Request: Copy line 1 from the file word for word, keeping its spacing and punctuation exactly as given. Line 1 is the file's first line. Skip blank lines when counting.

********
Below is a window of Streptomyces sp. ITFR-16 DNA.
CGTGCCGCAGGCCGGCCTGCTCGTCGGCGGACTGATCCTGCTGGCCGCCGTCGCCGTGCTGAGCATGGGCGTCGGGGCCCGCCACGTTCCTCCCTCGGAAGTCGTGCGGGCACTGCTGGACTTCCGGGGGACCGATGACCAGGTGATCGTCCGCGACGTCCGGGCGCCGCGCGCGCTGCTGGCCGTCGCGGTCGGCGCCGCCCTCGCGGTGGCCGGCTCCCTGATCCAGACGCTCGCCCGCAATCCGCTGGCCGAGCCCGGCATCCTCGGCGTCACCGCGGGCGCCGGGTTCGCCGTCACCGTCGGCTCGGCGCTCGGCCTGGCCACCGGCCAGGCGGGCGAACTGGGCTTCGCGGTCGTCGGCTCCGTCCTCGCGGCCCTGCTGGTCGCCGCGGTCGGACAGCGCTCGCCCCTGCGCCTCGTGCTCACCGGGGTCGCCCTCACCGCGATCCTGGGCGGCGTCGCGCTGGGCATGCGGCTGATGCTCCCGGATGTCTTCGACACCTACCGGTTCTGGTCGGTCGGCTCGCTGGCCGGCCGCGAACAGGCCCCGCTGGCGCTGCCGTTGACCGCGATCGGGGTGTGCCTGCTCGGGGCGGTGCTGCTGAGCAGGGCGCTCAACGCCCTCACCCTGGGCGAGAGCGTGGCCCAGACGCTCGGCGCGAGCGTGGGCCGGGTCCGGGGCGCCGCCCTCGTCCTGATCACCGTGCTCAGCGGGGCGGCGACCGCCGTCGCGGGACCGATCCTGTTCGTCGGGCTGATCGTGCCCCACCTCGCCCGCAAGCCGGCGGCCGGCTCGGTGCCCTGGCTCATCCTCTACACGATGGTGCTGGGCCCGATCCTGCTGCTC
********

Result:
Below is a window of Streptomyces sp. ITFR-16 DNA.